So, for example, society tells us that religion is alright if we find our own personal meaning in it.  Most people only think of meaning as a property of their minds. Meaning is just in our heads, not out there in the real world.  But it’s not generally understood today that a religion could actually be true, even historically verifiable.  Since religion is something we simply make meaning of, it cannot have the ability to change our lifestyles much.  We don’t need to take up our crosses and follow a real Jesus very much.  Thus we can go to church on Sundays and live mostly for ourselves the rest of the week.  It goes without saying, though perhaps I need to say it, that this depiction is at odds with historical and orthodox Christianity.  I also think the idea of making your own meaning is incoherent, but that’s another story.

Another example of “unthought” is our preoccupation with race, class, and gender.  Many of our assumptions about this modern trinity go completely unchallenged.  We are told there is systemic racism and instead of researching what that means and looking for facts to support it or deny it, we simply accept it.  For white people it is good virtue-signalling to accept it because if you don’t, you are considered racist.  Sure there is still individual racism, which is very unfortunate, but systemic racism?  How do we define that? We have so much “white guilt” (as the much ridiculed black conservative author Shelby Steele points out) that we’re afraid to look into it. But when we boil it down, it is very hard to substantiate systemic racism as existent today. As far as class goes, we are told that when the rich get richer, the poor get poorer, as if economics were a zero sum game.  One reading of Thomas Sowell’s Economic Facts and Fallacy would blow this view to smithereens, but that takes away from watching our favorite TV shows. With gender, we are told that it is simply a social construct with no biological meaning.  If you examine these concepts, you will find out very quickly that all this is based on extremely muddled thinking rather than facts, research, stats and so on.  But again, most of us feel our way through life, keeping ourselves busy with constant amusement, unaware that “a-muse” means to not think.  We don’t think while we slowly walk onward towards our mortal end with nothing substantial to truly follow, leaving life half-lived and truth half-sought.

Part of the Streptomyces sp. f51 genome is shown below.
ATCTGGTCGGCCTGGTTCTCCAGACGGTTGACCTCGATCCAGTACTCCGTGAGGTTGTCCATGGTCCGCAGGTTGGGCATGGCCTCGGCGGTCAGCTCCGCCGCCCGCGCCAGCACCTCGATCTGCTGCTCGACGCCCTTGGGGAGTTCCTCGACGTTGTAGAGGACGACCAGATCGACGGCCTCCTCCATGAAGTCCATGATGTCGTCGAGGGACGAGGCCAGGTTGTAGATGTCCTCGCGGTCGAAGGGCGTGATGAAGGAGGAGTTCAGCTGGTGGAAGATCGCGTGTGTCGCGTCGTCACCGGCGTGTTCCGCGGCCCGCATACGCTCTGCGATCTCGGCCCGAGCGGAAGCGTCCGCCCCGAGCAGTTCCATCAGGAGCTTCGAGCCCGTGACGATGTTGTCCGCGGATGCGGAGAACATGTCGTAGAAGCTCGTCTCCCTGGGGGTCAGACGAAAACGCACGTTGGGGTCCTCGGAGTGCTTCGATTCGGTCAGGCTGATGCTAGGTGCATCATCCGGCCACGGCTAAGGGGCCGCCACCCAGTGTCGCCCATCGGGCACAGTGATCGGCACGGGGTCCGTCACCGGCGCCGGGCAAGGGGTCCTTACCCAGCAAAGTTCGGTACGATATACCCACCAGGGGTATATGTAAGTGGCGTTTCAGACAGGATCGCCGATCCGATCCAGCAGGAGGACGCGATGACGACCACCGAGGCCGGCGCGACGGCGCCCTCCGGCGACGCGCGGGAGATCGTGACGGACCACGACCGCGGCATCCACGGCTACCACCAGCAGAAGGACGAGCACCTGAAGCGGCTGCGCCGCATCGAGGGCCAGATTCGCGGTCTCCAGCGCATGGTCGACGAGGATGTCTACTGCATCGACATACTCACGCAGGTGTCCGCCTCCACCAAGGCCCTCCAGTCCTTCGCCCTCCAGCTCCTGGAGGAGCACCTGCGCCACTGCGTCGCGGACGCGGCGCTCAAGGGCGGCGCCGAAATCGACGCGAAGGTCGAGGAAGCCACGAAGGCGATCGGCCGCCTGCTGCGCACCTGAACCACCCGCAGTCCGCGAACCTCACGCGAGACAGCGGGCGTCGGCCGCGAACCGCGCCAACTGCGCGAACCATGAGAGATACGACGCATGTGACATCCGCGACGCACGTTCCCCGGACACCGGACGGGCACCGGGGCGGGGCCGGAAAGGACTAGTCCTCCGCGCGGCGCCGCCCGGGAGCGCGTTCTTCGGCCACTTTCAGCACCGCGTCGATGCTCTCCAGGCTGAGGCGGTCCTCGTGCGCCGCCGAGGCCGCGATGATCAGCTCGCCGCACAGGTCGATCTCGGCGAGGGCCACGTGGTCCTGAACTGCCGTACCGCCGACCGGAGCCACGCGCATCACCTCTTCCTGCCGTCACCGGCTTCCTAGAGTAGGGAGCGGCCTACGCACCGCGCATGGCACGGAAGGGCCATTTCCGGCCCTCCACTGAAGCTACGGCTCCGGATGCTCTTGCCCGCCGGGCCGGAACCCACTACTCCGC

And we wonder why people are so sensitive today.  Well, if your worldview is completely subjective, not based on facts at all, and I challenge it, how are you going to react?  You’re going to react like Arnold Schwarzenegger in the movie “Jingle All the Way,” with total panic. “Put that cookie [fact] down! Now!”  Or perhaps you’ll be more like one of Jim Jones or Bhagwan Shree Rajneesh’s cult followers.  You’ll just smile, knowing that you know the truth because…well…you just feel it.

How should we pursue equality?